Sunday, October 25, 2009

Book Review : Broad And Alien Is The World - Ciro Alegria*****



One of the best things about reading, and especially about really good authors, is that you are transported into places and situations that you could never experience otherwise, and Alegria's 1941 novel about the destruction of Indian communities in Peru at the start of the 20th Century does exactly that, he takes you into the heart and soul of an Indian community and allows you to live alongside them.

Broad And Alien starts off in a gentle pastoral manner, the Indians (always represented as a community and never as a tribe) live in harmony with the land, growing what they can, raising animals and trading with other communities. Rosendo Maquis is the wise elected leader of the community, he dispenses his well considered wisdom for the benefit of the community and in a style that reminded me of Atticus Finch in To Kill A Mockingbird. Maquis leads the community, asking for nothing except the continuation of what they have always had. The Indians though are threatened by the greed of the ranchers who hold the lands around them and resort to various underhand and illegal means to expand their own holdings at the expense of the community.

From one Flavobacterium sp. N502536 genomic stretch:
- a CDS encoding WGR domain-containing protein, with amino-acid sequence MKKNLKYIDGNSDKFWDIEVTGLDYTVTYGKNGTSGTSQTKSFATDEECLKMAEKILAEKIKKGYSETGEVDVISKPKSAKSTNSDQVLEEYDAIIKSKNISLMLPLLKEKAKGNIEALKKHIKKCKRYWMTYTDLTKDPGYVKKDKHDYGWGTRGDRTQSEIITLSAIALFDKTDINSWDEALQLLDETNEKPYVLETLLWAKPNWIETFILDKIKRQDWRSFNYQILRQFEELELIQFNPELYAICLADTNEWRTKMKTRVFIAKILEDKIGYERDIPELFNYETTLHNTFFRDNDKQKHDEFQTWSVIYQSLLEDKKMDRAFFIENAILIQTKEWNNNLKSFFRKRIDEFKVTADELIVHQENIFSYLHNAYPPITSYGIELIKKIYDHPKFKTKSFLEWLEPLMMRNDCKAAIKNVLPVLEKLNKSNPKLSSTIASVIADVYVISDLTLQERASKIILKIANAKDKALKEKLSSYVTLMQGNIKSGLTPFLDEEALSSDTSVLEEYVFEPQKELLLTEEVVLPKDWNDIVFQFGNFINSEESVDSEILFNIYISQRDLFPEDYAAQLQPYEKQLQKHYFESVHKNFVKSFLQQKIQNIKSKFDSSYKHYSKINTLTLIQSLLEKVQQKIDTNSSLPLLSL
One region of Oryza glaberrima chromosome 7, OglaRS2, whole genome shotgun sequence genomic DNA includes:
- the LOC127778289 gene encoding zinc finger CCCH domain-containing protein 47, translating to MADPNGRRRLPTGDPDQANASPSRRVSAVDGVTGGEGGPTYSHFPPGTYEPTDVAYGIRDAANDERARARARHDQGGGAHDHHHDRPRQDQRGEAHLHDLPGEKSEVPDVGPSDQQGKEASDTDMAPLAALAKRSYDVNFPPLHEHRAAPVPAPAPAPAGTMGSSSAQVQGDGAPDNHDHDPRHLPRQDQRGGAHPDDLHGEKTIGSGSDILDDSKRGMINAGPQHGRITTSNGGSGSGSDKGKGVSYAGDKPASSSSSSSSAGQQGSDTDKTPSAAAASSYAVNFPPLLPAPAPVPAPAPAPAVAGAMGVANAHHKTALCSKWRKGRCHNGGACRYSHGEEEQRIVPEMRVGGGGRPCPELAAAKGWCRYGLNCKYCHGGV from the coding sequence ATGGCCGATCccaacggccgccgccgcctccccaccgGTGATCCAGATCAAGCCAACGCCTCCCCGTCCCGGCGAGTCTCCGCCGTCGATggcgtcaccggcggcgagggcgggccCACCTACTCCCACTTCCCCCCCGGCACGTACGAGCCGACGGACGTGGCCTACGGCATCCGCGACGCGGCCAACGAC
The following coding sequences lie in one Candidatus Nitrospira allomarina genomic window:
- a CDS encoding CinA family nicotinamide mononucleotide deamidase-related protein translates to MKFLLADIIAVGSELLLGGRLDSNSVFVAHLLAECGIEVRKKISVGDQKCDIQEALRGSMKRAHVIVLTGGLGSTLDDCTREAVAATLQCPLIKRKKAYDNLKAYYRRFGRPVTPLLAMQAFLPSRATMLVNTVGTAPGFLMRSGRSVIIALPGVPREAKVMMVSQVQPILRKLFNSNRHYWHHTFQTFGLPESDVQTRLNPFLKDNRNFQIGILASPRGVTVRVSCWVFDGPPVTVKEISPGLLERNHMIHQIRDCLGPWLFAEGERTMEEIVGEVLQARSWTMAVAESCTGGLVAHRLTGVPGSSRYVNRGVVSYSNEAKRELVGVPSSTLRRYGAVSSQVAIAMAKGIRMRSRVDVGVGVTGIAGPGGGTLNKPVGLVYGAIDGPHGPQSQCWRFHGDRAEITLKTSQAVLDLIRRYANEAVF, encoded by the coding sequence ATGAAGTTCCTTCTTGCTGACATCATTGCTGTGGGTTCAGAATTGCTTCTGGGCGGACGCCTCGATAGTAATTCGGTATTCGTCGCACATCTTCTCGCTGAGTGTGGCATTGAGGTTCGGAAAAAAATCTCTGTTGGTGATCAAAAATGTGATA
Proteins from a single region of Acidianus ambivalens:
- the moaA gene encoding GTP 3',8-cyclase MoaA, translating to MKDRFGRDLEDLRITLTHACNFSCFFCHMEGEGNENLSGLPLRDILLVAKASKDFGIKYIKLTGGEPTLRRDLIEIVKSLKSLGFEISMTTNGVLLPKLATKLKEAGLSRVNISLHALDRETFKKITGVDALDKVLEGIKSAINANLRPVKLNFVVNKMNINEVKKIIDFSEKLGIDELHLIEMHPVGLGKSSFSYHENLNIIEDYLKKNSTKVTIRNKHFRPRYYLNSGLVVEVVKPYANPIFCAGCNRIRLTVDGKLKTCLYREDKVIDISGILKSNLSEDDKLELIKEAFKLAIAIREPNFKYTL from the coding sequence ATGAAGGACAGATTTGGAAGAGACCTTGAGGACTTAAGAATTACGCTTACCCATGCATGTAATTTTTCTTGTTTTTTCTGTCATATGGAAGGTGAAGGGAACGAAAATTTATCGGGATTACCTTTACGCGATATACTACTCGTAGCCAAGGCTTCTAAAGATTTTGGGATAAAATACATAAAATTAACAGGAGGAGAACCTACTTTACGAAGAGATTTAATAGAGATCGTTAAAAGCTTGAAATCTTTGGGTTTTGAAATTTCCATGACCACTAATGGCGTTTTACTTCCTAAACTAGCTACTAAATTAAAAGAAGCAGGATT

Maquis employs a lawyer to assist them, but he is weak and avaricious and does little to halt the rancher's dubious legal land grab and eventually the community are forced off their ancestral lands into a much smaller and less fertile area.

Broad And Alien Is The World also refers to the diaspora that happens as the Indians are driven from their homes, many of the young men decide to go out into the world to seek a better life. Alegria gives graphic and brutal descriptions of the lives that many Indians led as debt slaves in coca plantations, mines and searching for rubber in the jungles of Peru.

This story is endlessly sad and stirring, Alegria was a political activist who squarely blamed the white land owners for the misery that the Peruvian Indians endured, he was twice jailed and eventually exiled to Chile. His deep understanding of Indian community life shines through in this splendid novel, the Indians are presented as real people, there and both good and bad amongst them, they live hard lives and want for little except to be left alone with their lot.

BALITW is as harsh a depiction of injustice and greed as you will read, but mostly told in a pastoral manner with many interludes as community members add their own memories and stories. In Rosendo Maquis, Alegria has created a great character, full of necessary common sense and wisdom, calm and peaceful, a man who is is strong in his community yet frail and lost in wider world.

A very good book, it is on the 1001 Books list so I'll reserve it for anyone else doing the marathon reading project.

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